India's current account gap narrowed sharply in the September quarter, thanks to steps to curb gold imports, the latest in a run of positive signs for a sluggish economy.
Earlier on Monday, the HSBC Manufacturing PMI index for November showed Indian manufacturing at its strongest since March. On Friday, data showed that Asia's third-largest economy grew at a faster-than-expected pace of 4.8 percent in the September quarter, although growth remains near decade lows.
"The numbers are corroborating the perception that things are on the mend and some big risks like current account deficit are no more," said Abheek Barua, chief economist at HDFC Bank.
However, India's balance of payments deficit for July-September grew to its widest in seven quarters. The gap grew as portfolio flows exited in anticipation of a U.S. Federal Reserve decision to scale back its stimulus programme, which also helped send the rupee to a record low in late August.
In a reminder that India's recovery is tepid and uneven, infrastructure output contracted by 0.6 percent in October after an 8 percent September jump, data on Monday showed.
"I think we are on target to contain the current account deficit, and despite some concerns expressed in certain quarters we will also contain the fiscal deficit at the target 4.8 (percent of GDP)," Finance Minister P. Chidambaram told reporters.
Also on Monday, Morgan Stanley raised its growth forecast for the current fiscal year to 4.7 percent from 4.1 percent, citing the delay in winding down the Fed's stimulus, lower gold imports and with better exports and farm output.
India's steps to support its currency, including a curb on gold imports, helped to narrow the current account deficit in the September quarter to $5.2 billion, or 1.2 percent of GDP -- the lowest since the June quarter of 2009. In the quarter that ended in September 2012, the gap was $21 billion, or 5 percent of GDP.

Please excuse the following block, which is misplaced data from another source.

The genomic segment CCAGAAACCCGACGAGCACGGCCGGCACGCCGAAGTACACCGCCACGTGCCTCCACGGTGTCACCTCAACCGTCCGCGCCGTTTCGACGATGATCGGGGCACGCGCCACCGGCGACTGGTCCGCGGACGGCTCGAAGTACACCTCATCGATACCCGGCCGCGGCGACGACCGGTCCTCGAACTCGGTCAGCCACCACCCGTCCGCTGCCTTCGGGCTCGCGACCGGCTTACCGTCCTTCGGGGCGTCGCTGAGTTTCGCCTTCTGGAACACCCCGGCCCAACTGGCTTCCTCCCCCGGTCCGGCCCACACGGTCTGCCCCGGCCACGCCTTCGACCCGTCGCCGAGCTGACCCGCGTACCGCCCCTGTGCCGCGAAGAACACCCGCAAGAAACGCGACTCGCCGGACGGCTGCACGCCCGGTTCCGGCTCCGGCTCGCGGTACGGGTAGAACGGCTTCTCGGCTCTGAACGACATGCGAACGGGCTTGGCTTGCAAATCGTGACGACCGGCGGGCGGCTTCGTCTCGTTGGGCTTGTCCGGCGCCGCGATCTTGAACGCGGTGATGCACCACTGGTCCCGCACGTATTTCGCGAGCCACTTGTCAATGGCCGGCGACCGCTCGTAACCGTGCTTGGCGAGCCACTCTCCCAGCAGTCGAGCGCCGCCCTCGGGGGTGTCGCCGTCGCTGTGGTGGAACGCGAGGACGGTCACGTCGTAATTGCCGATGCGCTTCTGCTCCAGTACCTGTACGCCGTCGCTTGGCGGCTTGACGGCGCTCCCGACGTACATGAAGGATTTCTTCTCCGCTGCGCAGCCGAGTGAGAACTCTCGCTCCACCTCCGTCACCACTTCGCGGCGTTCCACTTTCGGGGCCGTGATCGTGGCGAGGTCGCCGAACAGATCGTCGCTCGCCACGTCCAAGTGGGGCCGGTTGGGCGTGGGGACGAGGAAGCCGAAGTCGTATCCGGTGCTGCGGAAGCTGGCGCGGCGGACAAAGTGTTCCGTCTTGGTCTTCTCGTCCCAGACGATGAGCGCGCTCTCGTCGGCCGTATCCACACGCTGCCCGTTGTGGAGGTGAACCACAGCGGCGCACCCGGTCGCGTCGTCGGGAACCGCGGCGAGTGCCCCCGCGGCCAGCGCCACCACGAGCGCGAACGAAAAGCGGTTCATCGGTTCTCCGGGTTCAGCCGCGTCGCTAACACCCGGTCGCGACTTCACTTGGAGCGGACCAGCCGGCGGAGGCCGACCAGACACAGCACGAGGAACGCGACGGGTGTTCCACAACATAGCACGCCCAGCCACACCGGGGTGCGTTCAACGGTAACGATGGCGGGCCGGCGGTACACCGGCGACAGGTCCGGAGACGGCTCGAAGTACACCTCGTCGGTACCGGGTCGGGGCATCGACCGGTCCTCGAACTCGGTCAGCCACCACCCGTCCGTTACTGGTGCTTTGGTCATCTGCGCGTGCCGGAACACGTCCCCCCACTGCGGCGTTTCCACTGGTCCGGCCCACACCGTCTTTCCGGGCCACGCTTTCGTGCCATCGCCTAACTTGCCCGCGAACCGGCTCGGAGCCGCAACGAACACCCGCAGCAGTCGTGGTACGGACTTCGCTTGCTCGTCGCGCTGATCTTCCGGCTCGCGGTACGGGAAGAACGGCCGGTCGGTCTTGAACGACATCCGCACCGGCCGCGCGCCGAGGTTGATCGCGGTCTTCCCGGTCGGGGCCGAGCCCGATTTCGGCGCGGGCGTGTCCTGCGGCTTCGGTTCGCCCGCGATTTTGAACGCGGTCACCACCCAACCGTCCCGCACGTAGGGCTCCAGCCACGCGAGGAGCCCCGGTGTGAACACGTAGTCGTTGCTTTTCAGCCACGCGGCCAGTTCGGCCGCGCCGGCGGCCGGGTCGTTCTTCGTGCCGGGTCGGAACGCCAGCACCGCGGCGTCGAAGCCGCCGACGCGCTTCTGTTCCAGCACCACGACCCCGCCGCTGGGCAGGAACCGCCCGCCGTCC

"The current account has showed a strong decline, helped by the fall in gold imports and rupee depreciation," said Sujan Hajra, chief economist at Anand Rathi Securities. "The worst of capital outflows is over."
In a sign of normality returning to economic policymaking after the rupee's steep August drop, the Reserve Bank of India (RBI) earlier on Monday said oil importers would now meet their dollar needs through the forex market instead of using a special dollar window set up to protect the rupee.
The RBI also said on Monday that a concessional swap window it set up to attract inflows during the rupee's tumble had attracted $34 billion through its closing at the end of November -- far more than the roughly $25 billion that had been expected.
The rupee rose to a near two-week high on Monday before easing somewhat to close at 62.315/325 per dollar.
India's balance of payments was at a deficit of $10.4 billion for the September quarter, compared with a $200 million deficit a year earlier, RBI data showed. The data was released weeks earlier than expected.
The trade deficit in the September quarter narrowed to $33.3 billion from $47.8 billion a year earlier, while the capital and financial account surplus fell to $5 billion from $20.8 billion year earlier, the data showed.